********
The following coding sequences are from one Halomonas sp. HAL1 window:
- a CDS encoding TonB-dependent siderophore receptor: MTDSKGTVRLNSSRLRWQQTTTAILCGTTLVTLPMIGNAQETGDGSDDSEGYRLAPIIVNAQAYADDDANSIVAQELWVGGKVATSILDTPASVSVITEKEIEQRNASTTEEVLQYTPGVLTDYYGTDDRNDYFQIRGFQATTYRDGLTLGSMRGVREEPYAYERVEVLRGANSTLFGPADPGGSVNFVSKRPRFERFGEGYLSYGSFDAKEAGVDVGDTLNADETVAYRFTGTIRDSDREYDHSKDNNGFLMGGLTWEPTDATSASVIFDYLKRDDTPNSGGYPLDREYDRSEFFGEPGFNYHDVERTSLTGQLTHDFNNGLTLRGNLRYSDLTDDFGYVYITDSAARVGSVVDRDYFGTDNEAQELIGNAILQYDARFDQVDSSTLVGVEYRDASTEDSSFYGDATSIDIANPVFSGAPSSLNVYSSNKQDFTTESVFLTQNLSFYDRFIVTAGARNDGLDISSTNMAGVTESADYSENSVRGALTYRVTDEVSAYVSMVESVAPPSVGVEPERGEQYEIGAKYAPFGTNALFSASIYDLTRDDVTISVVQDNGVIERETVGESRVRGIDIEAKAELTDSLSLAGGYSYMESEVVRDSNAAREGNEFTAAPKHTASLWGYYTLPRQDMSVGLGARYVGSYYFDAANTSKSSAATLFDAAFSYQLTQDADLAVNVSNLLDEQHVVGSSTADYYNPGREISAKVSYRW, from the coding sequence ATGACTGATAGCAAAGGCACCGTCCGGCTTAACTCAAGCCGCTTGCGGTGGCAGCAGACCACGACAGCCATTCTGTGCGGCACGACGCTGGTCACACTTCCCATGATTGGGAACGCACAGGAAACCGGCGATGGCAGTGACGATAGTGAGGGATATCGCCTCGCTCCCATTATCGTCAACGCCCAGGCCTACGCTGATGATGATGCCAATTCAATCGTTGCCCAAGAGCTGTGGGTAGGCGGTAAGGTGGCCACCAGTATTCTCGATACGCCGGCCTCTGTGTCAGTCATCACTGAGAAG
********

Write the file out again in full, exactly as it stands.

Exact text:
The following coding sequences are from one Halomonas sp. HAL1 window:
- a CDS encoding TonB-dependent siderophore receptor: MTDSKGTVRLNSSRLRWQQTTTAILCGTTLVTLPMIGNAQETGDGSDDSEGYRLAPIIVNAQAYADDDANSIVAQELWVGGKVATSILDTPASVSVITEKEIEQRNASTTEEVLQYTPGVLTDYYGTDDRNDYFQIRGFQATTYRDGLTLGSMRGVREEPYAYERVEVLRGANSTLFGPADPGGSVNFVSKRPRFERFGEGYLSYGSFDAKEAGVDVGDTLNADETVAYRFTGTIRDSDREYDHSKDNNGFLMGGLTWEPTDATSASVIFDYLKRDDTPNSGGYPLDREYDRSEFFGEPGFNYHDVERTSLTGQLTHDFNNGLTLRGNLRYSDLTDDFGYVYITDSAARVGSVVDRDYFGTDNEAQELIGNAILQYDARFDQVDSSTLVGVEYRDASTEDSSFYGDATSIDIANPVFSGAPSSLNVYSSNKQDFTTESVFLTQNLSFYDRFIVTAGARNDGLDISSTNMAGVTESADYSENSVRGALTYRVTDEVSAYVSMVESVAPPSVGVEPERGEQYEIGAKYAPFGTNALFSASIYDLTRDDVTISVVQDNGVIERETVGESRVRGIDIEAKAELTDSLSLAGGYSYMESEVVRDSNAAREGNEFTAAPKHTASLWGYYTLPRQDMSVGLGARYVGSYYFDAANTSKSSAATLFDAAFSYQLTQDADLAVNVSNLLDEQHVVGSSTADYYNPGREISAKVSYRW, from the coding sequence ATGACTGATAGCAAAGGCACCGTCCGGCTTAACTCAAGCCGCTTGCGGTGGCAGCAGACCACGACAGCCATTCTGTGCGGCACGACGCTGGTCACACTTCCCATGATTGGGAACGCACAGGAAACCGGCGATGGCAGTGACGATAGTGAGGGATATCGCCTCGCTCCCATTATCGTCAACGCCCAGGCCTACGCTGATGATGATGCCAATTCAATCGTTGCCCAAGAGCTGTGGGTAGGCGGTAAGGTGGCCACCAGTATTCTCGATACGCCGGCCTCTGTGTCAGTCATCACTGAGAAG